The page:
Stephen Shankland/CNET

The Firefox Quantum name itself will last through the current transition period but isn't expected to be permanent. For example, Quantum Render, aka WebRender, probably won't arrive until Firefox 59 or 60. "We have some pretty big improvements to make the browser better, so we're going to keep Quantum around for awhile," Nguyen said.

If you don't remember two decades ago when Microsoft's Internet Explorer vanquished Firefox's progenitor, Netscape Navigator, here's a little refresher. Microsoft essentially stopped updating IE after that victory, hobbling web innovation. That's why, 15 years ago, Mozilla began a project initially called Phoenix to start over and in 2004 released Firefox 1.0. Firefox succeeded in reigniting browser competition and technological progress, laying the foundation for innovative web-based tools like Google Maps and Facebook.

Mozilla is hoping for similar success with Firefox Quantum, due to arrive in final form Nov. 14. It'll be tough, though: Google's Chrome team has deep talent and is working hard to improve Google's browser. And Google has a strong presence on phones, a crucial market where Firefox is a rarity.

Mozilla aspires to use Firefox to represent us well on the net. Firefox doesn't go as far as some other browsers, though. Brave, from Mozilla co-founder Brendan Eich, blocks ads by default and will be updated later with a privacy-focused ad system that pays us a portion of the ad revenue. Google will block intrusive ads starting in 2018 and only will autoplay videos that are silent. Safari blocks some tracking technology that advertisers and publishers use to see what we do online, and it now stops autoplaying videos, too.

Extension indigestion

One caveat for Firefox Quantum is that it can't use older add-ons, like the LastPass password manager, that you may have installed to customize what the browser can do. That's because Mozilla has embraced Google's approach to browser extensions, and add-on authors must retool their extensions. For widely used add-ons that don't work in the new version, Firefox will recommend alternatives.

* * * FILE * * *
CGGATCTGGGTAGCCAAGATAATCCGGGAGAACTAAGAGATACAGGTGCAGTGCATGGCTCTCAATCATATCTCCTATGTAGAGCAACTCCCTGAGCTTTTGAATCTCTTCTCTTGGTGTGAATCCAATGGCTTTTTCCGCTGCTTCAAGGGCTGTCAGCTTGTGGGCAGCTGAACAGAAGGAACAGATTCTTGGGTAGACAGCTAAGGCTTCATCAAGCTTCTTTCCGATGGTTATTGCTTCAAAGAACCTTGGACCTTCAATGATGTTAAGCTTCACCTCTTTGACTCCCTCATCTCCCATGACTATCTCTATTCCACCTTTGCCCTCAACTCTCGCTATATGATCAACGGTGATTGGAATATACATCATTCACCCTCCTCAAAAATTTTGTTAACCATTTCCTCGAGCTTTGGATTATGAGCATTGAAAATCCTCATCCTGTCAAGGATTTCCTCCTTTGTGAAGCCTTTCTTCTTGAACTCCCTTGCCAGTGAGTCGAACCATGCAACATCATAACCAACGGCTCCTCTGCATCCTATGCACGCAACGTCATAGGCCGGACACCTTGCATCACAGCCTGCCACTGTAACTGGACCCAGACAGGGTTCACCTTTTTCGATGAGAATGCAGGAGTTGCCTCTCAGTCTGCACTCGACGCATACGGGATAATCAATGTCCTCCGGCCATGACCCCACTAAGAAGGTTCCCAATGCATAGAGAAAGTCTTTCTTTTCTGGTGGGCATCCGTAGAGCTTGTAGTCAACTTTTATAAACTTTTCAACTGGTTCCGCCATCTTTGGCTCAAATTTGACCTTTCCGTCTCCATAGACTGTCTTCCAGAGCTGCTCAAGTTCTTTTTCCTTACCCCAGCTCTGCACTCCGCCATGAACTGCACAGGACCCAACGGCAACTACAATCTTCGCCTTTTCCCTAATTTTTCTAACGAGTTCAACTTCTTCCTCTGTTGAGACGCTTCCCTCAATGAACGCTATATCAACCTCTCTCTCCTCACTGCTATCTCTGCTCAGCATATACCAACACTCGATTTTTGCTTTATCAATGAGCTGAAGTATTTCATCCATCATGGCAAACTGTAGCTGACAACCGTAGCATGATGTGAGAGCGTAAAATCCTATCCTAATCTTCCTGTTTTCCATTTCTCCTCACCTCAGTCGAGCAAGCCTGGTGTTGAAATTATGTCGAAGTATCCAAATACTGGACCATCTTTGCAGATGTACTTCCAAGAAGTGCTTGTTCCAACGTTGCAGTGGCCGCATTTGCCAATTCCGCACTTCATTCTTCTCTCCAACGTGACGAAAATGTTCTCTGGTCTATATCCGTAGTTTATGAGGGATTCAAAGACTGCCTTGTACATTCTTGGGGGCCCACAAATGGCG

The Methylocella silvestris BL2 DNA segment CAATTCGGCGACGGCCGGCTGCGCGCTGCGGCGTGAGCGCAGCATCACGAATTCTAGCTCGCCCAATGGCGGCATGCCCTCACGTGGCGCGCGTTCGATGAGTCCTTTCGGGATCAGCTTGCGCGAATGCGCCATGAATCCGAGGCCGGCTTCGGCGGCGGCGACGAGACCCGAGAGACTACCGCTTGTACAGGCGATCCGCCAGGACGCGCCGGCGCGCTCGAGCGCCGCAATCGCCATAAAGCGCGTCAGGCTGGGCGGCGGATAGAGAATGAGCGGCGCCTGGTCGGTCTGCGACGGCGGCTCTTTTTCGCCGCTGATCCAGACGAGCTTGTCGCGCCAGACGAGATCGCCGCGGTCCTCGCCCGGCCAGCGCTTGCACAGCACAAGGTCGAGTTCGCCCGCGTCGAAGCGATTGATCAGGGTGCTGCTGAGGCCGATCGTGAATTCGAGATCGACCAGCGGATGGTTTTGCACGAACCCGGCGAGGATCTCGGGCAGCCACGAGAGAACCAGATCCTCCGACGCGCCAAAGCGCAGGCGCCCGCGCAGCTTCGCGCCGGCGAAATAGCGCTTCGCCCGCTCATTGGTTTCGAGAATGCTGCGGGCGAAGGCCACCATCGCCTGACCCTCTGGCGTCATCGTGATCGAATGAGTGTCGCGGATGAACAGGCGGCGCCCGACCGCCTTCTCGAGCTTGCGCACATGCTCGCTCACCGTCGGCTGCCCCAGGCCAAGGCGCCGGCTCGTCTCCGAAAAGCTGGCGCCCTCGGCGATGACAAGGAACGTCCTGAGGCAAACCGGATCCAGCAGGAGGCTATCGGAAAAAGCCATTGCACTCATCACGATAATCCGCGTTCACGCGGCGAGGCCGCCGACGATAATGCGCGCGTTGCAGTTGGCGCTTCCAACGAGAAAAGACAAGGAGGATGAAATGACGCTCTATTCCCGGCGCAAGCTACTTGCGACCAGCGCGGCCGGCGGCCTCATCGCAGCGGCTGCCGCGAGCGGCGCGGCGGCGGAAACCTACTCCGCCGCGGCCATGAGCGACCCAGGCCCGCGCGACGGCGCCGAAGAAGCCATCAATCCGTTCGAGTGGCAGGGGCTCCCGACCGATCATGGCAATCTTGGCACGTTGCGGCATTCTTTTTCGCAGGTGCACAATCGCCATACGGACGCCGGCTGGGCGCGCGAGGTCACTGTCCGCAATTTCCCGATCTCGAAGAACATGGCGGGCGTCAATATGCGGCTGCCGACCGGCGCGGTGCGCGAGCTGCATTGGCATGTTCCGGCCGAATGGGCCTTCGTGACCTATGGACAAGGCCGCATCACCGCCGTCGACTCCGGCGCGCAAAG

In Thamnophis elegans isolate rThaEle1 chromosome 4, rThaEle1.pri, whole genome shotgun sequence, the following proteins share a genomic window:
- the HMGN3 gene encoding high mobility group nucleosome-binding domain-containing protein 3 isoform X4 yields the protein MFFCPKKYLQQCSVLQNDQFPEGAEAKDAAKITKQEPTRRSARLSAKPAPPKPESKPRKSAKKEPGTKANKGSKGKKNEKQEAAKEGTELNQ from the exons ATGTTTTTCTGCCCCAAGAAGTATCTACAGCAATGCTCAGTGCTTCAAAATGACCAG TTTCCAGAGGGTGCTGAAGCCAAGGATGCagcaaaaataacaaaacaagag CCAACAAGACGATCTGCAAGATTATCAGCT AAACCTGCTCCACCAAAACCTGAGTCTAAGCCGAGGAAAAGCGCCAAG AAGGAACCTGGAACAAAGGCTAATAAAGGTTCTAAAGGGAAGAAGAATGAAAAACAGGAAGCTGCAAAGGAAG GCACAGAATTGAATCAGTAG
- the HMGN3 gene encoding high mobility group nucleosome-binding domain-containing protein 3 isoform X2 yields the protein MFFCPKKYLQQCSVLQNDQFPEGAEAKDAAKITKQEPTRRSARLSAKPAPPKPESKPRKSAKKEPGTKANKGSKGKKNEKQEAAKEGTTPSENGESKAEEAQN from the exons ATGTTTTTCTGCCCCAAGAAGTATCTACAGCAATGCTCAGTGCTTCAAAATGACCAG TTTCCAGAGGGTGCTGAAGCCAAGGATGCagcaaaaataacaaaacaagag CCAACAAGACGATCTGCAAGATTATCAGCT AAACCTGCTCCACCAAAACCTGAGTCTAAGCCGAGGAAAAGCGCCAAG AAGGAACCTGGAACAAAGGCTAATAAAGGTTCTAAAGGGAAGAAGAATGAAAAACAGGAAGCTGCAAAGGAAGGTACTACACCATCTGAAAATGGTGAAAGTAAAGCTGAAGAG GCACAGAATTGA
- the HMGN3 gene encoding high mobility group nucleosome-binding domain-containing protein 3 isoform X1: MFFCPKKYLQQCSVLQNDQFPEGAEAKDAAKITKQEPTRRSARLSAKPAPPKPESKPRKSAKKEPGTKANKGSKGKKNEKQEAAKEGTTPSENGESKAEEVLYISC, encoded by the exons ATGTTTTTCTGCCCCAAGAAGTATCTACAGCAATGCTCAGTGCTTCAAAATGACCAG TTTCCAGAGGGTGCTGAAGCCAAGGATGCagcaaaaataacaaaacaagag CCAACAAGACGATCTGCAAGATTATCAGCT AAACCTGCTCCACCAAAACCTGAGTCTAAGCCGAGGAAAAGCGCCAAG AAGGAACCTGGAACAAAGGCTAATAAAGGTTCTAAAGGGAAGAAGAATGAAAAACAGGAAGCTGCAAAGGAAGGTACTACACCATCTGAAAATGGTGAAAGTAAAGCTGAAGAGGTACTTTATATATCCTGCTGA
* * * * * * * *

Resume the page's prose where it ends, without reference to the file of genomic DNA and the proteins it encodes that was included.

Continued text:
Firefox Quantum comes with a new interface called Photon. Here's how it's used to bookmark a site or save it for later reading with Mozilla's Pocket service.


There are now 4,500 extensions that work with Firefox's customization technology, though, so the change is well underway. Mozilla also hopes to raise extension visibility by recommending good ones to us. And Firefox has hired a new product manager to expand extensions technology beyond what Chrome can do. Extensions were one of Firefox 1.0's big selling points.

"All the hard work is happening now to get web extension developers the information they need," Nguyen said. "We hope to repay that effort in the next few months by giving extension developers opportunities they wouldn't get anywhere else."

Quantum CSS and Quantum Render both draw on a Mozilla research project called Servo, a browser engine written with Mozilla's Rust programming language. Rust includes protections that make software safer from network attacks and make it easier to take advantage of modern machines whose chips have multiple processing cores.

It's ready for prime time now, Nguyen said. Stylo "showed how Rust can really have an impact in a browser with hundreds of millions of users."

First published Sept. 26, 9:30 a.m. PT
Update, 1:25 p.m.:
Adds context and further comment from Mozilla.